Environmental crime creates huge profits for transactional criminal groups. Concealing origins of environmental crime proceeds, saving funds and further making them available is a major goal of money launderers. Cases involved in money laundering reported to financial intelligence units (FIUs) lead to enhanced investigations and prosecutions found to be connected to environmental crime.

Combating environmental crime via financial intelligence must be of great importance to compliance professionals at financial institutions (FIs). Detecting and reporting suspicious transactions involved in suspected environmental crime to competent authorities can help mitigate risk of harm to the environment, natural resources and human health.

FIs should consider know your customer/customer due diligence (KYC/CDD) financial intelligence.


KYC/CDD is the key in mitigating environmental crime risk at the time of customer onboarding. Appropriate risk management, senior management approval, details of sources of funds/wealth and enhanced ongoing monitoring of business relationships are all important.

Environmental crime frequently occurs on the sidelines of legitimate business; therefore, enhanced due diligence must be carried out for individuals/entities involved in the business of antiquities trade and transport logistics providers. These businesses could be involved in supplying, producing or distributing forestry resources, hunting, exotic/wild animal keeping or breeding, traditional medicine, animal bone carving, furs/skins for the fashion industry or shipping, trucking, container leasing, warehousing companies, etc.

In addition, environmental criminals often establish shell companies to serve as shipping agents to send and receive products as well as to hide or obscure beneficial ownership. FIs must carefully apply the steps of customer identification and verification processes and establish the true ownership structure of the customer.

Payment Structure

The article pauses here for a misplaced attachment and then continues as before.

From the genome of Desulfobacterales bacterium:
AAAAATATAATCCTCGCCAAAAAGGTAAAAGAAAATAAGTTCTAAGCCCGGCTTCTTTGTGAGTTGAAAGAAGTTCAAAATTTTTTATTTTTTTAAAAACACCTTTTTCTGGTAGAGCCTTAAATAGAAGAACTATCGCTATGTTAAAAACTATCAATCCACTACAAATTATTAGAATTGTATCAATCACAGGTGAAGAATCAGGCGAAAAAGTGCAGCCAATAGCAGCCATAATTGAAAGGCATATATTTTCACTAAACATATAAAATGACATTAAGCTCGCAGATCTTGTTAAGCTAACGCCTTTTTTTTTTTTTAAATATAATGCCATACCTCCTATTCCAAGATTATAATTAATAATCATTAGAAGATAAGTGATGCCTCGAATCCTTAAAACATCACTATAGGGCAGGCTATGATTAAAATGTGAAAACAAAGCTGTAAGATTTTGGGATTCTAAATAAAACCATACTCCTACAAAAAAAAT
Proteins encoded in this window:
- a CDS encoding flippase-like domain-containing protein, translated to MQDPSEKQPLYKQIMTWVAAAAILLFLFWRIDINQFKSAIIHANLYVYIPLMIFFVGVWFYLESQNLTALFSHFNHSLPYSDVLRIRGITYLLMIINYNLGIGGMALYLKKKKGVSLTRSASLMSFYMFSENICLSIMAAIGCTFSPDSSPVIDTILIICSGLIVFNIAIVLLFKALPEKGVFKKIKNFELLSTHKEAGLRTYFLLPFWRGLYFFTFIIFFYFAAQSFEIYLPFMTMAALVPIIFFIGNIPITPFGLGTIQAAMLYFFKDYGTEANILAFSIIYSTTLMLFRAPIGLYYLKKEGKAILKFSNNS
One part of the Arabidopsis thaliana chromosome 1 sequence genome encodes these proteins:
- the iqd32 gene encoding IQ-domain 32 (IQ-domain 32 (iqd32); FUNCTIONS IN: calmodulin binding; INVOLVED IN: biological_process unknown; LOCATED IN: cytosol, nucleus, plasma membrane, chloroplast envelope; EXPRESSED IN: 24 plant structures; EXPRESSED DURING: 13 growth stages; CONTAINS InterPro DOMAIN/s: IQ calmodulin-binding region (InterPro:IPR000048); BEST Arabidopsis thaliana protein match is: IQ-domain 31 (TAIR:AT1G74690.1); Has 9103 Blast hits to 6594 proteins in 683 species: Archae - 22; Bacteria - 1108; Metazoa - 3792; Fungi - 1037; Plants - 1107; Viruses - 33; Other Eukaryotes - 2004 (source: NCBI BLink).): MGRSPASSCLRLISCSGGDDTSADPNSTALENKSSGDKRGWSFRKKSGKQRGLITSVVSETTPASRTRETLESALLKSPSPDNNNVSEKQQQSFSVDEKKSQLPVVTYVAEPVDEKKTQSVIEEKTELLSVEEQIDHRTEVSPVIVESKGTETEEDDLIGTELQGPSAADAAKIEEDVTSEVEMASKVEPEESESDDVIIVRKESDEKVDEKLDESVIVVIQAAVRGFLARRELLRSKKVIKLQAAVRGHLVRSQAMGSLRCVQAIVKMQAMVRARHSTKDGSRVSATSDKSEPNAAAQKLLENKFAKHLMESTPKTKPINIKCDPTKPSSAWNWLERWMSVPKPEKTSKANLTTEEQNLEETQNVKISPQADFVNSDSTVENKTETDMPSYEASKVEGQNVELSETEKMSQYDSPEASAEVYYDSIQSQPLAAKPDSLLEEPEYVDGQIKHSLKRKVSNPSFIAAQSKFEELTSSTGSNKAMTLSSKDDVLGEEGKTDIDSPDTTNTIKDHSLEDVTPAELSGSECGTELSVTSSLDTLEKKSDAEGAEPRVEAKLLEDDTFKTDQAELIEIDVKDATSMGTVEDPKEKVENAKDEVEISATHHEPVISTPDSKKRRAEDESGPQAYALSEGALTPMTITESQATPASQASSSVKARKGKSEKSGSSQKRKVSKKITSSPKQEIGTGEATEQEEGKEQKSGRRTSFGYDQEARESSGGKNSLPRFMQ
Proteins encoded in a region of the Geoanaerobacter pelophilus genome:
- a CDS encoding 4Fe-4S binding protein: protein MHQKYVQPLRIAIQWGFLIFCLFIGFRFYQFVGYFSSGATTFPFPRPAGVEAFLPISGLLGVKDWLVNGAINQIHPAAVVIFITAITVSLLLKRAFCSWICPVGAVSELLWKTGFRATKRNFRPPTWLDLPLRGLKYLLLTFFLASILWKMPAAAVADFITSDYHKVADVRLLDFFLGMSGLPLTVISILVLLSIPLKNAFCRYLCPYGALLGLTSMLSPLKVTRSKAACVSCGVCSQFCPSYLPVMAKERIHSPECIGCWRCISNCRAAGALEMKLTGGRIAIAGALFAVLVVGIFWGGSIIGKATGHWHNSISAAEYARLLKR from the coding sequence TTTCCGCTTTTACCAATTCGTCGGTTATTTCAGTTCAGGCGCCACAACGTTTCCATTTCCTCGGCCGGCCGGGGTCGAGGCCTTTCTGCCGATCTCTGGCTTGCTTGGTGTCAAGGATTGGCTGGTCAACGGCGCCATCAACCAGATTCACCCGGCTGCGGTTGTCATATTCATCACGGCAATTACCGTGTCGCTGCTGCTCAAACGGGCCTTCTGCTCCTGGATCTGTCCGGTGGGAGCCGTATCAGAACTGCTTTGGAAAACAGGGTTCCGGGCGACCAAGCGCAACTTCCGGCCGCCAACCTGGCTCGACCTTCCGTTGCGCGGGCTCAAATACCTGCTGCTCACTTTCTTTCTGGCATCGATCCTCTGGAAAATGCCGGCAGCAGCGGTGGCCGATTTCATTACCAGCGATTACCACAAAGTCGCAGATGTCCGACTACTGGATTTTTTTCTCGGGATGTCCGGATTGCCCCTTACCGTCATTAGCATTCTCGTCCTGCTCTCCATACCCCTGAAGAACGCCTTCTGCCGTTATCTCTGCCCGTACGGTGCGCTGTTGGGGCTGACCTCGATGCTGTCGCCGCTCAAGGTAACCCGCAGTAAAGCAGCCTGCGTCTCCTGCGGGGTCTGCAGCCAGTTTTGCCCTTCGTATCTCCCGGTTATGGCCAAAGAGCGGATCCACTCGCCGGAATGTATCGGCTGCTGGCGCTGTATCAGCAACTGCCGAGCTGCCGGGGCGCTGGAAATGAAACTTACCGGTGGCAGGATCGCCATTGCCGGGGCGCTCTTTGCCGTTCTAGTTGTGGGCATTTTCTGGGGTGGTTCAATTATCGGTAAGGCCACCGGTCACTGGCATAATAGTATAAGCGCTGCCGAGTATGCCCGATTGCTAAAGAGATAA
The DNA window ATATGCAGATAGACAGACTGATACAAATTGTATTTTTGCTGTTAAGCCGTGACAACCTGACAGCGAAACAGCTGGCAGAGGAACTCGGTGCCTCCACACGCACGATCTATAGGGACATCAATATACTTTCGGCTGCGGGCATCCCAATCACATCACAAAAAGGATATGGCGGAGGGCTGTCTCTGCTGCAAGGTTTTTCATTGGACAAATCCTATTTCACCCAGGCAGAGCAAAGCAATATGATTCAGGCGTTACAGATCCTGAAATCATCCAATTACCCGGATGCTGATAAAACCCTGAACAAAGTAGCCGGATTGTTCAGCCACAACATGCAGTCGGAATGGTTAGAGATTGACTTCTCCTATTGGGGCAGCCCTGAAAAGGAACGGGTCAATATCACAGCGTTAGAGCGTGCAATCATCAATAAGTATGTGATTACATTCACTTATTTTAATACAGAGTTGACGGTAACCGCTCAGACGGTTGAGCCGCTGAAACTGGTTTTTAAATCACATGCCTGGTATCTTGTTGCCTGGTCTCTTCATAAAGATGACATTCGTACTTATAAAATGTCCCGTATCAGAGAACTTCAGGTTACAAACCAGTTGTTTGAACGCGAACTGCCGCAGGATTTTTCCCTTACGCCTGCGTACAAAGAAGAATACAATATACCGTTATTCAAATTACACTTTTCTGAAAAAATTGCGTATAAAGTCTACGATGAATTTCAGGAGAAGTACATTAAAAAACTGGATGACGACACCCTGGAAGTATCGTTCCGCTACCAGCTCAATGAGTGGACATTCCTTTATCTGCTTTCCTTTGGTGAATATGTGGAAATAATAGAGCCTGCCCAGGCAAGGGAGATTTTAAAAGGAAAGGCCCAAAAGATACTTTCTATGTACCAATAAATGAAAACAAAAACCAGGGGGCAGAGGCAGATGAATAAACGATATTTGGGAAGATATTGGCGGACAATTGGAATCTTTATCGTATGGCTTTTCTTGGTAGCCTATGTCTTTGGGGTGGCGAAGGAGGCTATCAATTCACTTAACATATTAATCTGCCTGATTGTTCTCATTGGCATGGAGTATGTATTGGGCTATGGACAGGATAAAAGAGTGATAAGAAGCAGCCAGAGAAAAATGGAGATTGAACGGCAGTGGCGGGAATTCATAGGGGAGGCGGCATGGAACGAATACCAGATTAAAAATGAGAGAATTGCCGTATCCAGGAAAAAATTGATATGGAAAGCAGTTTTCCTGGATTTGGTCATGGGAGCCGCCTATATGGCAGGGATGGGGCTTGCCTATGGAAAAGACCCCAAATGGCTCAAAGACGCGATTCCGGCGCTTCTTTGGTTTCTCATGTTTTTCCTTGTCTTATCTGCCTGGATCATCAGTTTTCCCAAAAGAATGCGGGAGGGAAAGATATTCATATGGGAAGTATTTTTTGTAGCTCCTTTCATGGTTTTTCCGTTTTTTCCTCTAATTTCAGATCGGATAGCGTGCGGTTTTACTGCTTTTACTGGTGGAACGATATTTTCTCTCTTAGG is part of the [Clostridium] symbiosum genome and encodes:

Financial transactions must be expertly analyzed as criminals involved in environmental crime demonstrate an organized payment structure such as the following examples.


Environmental crime networks appear to operate largely as cash-courier businesses and maintain multi-jurisdiction accounts to conduct cross-border financial transactions in a complex way

Environmental crime networks appear to operate largely as cash-courier businesses and maintain multi-jurisdiction accounts to conduct cross-border financial transactions in a complex way. Hawala and hundi are attractive payment methods usually adopted by Asian criminal networks whereas foreign jurisdiction networks make payments via various money services business providers.


Foreign FIs may be particularly exposed to risk as many banking systems in weak or unregulated jurisdictions denominate or clear in high demand foreign currencies and have correspondent banking relationships with foreign FIs.

Transactional Behavior

Environmental crime transactions appear to be inconsistent with the customer’s business activities, which does not make them economically viable. They could also involve incorrect third party payments, inadequate customer information on custom documents, over- and under-invoicing, frequent cash deposits/withdrawals in multiple jurisdictions and requests for high denomination bank notes.


Environmental crime control is in high demand. For example, there has been national legislation created to criminalize environmental crime; enhanced investigations; information sharing between law enforcement authorities, FIUs, FIs, civil society organization, etc. It is spreading at a fast pace in developing and underdeveloped part of the world. A better understanding of environmental crime consequences, which cannot be combated by a single person or entity but by all of society, will lead to the quick adaption and implementation of the environmental criminal investigation model around the globe.

Syeda Mehar Zehra, CAMS, MLRO and manager AML/compliance, HBL Currency Exchange, Pakistan, syedamehar15@yahoo.com

  1. “Enhancing the Detection, Investigation and Disruption of Illicit Financial Flows from Wildlife Crime” Asia-Pacific Group on Money Laundering and United Nations Office on Drugs and Crime, September 13, 2017, file:///C:/Users/d40831837/Downloads/APG%20UNODC%20Wildlife%20Crime%20Report.pdf
  2. “Eurojust News Issue No. 10,” Eurojust, December 2013, http://www.eurojust.europa.eu/doclibrary/corporate/newsletter/Eurojust%20News%20Issue%2010%20(December%202013)%20on%20environmental%20crime/EurojustNews_Issue10_2013-12-EN.pdf